Frankly they will not want to come here or do business with us if they believe that Northern Ireland is a cold house for foreigners.

Yes, of course Northern Ireland is not 1960s South Africa or rural Kentucky. But too much more of the kind of headlines we have seen in recent weeks and the rest of the world will conclude that it is. We can’t afford that.

In recent times there has been a lot of criticism of our politicians for being so slow in producing an anti racism strategy. That partly misses the point.

The vast majority of us are very clear on the subject. We despise racism in all its forms. It is demeaning, destructive and most of all ignorant. I’m sure that our political leaders agree.

So yes, let’s have a strategy produced as soon as possible. It will do nothing but good. And in the meantime our politicians would do best by being absolutely clear and unequivocal, and united in condemning racism in all its forms, with no ifs, or buts, or qualifications.

Yes, of course racists vote too. But they should never be pandered to or appeased. No mainstream party should want racists in its ranks, or a mandate from racist votes.

 

Sorry Is Not the Hardest Word

Is it ever a good idea for politicians to admit to mistakes and say sorry? Some political commentators say that it is not a good idea. They argue that it is a sign of weakness, especially in leaders and that it creates a precedent, damaging their image.

I’ve never really understood this and have come to believe that political spin doctors live in a parallel universe.

In this strange other world politicians are always “on message”. They parrot off the same lines when interviewed by the media, regardless of the questions they are asked. Indeed many seem to have a genuine problem answering questions at all. When it comes to political opponents everything is cut and dried: ie they are wrong about everything, and we are always right.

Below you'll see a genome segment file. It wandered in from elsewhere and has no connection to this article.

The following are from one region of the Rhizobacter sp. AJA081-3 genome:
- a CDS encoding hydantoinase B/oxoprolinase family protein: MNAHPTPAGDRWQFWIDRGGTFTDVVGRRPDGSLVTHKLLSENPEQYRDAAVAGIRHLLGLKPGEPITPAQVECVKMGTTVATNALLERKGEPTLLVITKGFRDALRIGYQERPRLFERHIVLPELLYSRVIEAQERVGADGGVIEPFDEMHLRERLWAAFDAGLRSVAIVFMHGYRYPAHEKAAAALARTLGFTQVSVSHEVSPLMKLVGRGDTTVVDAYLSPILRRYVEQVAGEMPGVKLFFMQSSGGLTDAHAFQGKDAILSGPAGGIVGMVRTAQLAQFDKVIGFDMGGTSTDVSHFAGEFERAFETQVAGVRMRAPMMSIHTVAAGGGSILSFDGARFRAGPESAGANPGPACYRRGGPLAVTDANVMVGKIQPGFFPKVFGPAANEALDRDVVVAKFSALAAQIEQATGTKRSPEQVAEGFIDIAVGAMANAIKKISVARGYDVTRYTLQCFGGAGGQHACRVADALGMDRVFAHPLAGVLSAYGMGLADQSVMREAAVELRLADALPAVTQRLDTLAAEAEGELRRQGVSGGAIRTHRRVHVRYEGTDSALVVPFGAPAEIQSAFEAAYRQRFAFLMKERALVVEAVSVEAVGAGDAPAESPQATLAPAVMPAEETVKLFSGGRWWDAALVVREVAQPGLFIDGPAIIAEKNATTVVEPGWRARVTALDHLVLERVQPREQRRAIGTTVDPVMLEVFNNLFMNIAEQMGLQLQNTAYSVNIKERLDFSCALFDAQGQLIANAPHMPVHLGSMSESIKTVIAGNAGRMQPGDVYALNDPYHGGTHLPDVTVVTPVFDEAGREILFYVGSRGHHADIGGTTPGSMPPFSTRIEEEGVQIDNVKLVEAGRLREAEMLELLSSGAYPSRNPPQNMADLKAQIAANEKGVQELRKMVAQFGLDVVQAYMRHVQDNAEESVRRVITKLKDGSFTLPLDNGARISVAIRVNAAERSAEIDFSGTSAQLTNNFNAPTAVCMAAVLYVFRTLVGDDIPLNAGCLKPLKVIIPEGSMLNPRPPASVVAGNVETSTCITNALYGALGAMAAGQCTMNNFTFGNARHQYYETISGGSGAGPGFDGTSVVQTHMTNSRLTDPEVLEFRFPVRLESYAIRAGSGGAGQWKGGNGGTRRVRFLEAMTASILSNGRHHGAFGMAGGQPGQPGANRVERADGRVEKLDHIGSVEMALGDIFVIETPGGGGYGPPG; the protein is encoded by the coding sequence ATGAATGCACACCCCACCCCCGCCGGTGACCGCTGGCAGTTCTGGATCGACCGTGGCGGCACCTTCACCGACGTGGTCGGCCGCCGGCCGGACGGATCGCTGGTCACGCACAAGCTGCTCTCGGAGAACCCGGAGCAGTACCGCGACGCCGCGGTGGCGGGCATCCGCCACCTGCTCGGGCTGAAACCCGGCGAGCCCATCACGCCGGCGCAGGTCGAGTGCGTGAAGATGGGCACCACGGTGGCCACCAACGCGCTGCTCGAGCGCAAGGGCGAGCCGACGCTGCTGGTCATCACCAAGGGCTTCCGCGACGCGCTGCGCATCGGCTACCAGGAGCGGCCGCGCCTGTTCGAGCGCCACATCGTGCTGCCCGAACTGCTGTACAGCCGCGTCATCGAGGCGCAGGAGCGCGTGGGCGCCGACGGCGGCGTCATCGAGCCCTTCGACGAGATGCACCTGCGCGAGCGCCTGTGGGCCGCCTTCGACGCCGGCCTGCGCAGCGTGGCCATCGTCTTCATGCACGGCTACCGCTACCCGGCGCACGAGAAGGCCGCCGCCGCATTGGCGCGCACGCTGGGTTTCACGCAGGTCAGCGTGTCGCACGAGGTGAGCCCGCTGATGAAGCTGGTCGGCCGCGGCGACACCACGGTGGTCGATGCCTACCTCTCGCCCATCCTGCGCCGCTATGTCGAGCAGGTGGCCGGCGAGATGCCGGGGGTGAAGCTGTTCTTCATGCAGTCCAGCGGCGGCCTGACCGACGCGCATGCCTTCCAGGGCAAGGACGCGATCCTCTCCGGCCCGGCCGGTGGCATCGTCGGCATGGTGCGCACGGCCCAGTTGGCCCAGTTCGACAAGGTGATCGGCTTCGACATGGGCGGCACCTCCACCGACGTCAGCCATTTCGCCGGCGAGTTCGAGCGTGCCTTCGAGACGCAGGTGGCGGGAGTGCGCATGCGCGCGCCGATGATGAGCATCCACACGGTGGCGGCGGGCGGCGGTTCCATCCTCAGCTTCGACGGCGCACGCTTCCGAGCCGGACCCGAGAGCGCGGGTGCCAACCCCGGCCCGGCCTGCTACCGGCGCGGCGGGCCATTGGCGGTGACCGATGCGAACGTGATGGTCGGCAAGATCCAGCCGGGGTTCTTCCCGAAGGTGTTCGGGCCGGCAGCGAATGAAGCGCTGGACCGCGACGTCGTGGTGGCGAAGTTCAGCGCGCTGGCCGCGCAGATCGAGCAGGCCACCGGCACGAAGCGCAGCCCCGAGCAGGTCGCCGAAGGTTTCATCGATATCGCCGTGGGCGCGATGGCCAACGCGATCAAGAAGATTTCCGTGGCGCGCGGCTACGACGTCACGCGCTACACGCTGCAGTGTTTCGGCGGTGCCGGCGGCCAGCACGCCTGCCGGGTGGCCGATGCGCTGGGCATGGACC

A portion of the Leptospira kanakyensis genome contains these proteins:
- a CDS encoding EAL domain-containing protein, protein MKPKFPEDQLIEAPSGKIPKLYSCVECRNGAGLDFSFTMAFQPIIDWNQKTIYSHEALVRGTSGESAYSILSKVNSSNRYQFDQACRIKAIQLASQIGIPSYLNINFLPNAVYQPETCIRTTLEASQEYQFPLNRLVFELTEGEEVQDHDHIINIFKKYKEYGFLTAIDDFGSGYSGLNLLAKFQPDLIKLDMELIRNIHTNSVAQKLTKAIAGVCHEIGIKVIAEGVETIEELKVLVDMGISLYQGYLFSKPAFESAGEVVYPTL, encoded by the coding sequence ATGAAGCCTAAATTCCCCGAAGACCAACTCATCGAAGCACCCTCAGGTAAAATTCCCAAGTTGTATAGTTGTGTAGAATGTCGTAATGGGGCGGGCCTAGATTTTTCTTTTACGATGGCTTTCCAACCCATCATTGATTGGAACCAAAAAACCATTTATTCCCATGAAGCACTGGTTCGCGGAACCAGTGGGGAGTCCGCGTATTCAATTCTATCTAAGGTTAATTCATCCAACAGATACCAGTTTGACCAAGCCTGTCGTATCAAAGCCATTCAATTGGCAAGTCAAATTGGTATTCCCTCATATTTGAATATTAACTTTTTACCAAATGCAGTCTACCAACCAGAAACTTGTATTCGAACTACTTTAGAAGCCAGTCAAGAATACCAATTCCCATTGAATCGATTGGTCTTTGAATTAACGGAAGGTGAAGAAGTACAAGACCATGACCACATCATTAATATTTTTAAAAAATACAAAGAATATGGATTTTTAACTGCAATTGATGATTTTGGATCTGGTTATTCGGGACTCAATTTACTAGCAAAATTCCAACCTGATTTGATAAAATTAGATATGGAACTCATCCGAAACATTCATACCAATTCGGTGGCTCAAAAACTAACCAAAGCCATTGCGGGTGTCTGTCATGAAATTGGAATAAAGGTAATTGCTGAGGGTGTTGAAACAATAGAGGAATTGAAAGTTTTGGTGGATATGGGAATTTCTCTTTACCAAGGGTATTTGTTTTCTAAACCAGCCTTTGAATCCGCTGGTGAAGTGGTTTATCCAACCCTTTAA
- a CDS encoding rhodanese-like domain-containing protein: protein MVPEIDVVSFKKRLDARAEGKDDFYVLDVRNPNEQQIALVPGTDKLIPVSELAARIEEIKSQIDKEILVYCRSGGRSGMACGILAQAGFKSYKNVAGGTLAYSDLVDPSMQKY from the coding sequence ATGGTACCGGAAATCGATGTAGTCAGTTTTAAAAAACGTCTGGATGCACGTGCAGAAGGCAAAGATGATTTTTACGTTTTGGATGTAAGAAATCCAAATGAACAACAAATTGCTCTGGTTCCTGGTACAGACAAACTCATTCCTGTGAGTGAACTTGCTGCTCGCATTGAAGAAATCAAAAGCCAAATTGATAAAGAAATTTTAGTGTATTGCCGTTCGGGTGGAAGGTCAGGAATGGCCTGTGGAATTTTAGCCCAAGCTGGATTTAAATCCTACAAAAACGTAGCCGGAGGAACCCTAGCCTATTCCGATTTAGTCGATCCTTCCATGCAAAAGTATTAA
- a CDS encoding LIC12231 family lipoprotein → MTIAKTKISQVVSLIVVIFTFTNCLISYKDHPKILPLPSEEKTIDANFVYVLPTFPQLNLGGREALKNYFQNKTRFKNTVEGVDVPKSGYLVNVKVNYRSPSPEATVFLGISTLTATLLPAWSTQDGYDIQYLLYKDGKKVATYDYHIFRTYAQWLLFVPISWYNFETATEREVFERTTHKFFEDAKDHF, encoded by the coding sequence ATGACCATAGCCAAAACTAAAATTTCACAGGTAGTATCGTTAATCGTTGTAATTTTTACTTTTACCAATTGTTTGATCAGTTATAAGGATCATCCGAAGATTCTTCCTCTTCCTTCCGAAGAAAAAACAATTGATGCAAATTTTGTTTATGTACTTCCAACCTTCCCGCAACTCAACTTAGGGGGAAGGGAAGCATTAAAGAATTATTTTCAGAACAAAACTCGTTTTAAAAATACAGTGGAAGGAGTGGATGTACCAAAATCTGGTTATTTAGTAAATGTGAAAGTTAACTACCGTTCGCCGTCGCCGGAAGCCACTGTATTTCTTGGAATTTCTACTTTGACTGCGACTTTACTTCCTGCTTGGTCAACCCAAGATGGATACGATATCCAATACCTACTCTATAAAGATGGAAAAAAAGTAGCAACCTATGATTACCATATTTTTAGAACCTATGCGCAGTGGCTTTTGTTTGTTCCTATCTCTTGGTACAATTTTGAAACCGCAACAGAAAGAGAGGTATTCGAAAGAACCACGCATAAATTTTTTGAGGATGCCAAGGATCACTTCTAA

And as for having done anything wrong, well that never happens: everything that isn’t working in the world, except perhaps the weather, is the direct responsibility of “the last government” or whoever else it is that disagrees with them.

I’m not alone in finding this irritating. Political engagement is falling off right across the western world. Fewer and fewer people are active in politics than ever before and in most elections where there is an option not to vote, those who choose not to take part outnumber those who support the “winning” party. That was certainly the case in the recent European elections in Northern Ireland and, indeed, right across the UK. Even if you were to add together votes for our two largest parties they would still struggle to hold off the army of the disillusioned, apathetic and disaffected who chose not to vote at all.

This trend of switching off from politics is growing and is causing increasing concern. There has been a lot of research carried out into it and, strangely enough conclusions include that people are fed up with watching and listening to politicians shouting at each other. They don’t like it when they evade straightforward questions and they also think that politicians should be performance-managed, in that they should be held accountable for their failings and not allowed to blame them on others.

So when you step back and think about it, it is this strange, mysterious world of the spin doctor that has to be at least partially responsible for the decline in support for and participation in politics. Funny that, isn’t it?

In the real world we acknowledge that people (even, dare we say it, politicians) make mistakes, some of them absolute whoppers, and, generally speaking if they apologise for them and do everything they can to make amends, we forgive them. After all we make mistakes too, it is part of being human.

So in that context it was good to see First Minister Peter Robinson apologising for the ill-judged remarks he made about Muslims last week. A few careless phrases ended up getting broadcast around the world, damaging both the office of First Minister, the image of Northern Ireland and denting our efforts to get foreign investment. It was also less than helpful in a place which is currently plagued by racially motivated attacks. He chose his words clumsily and he was, quite rightly castigated for that.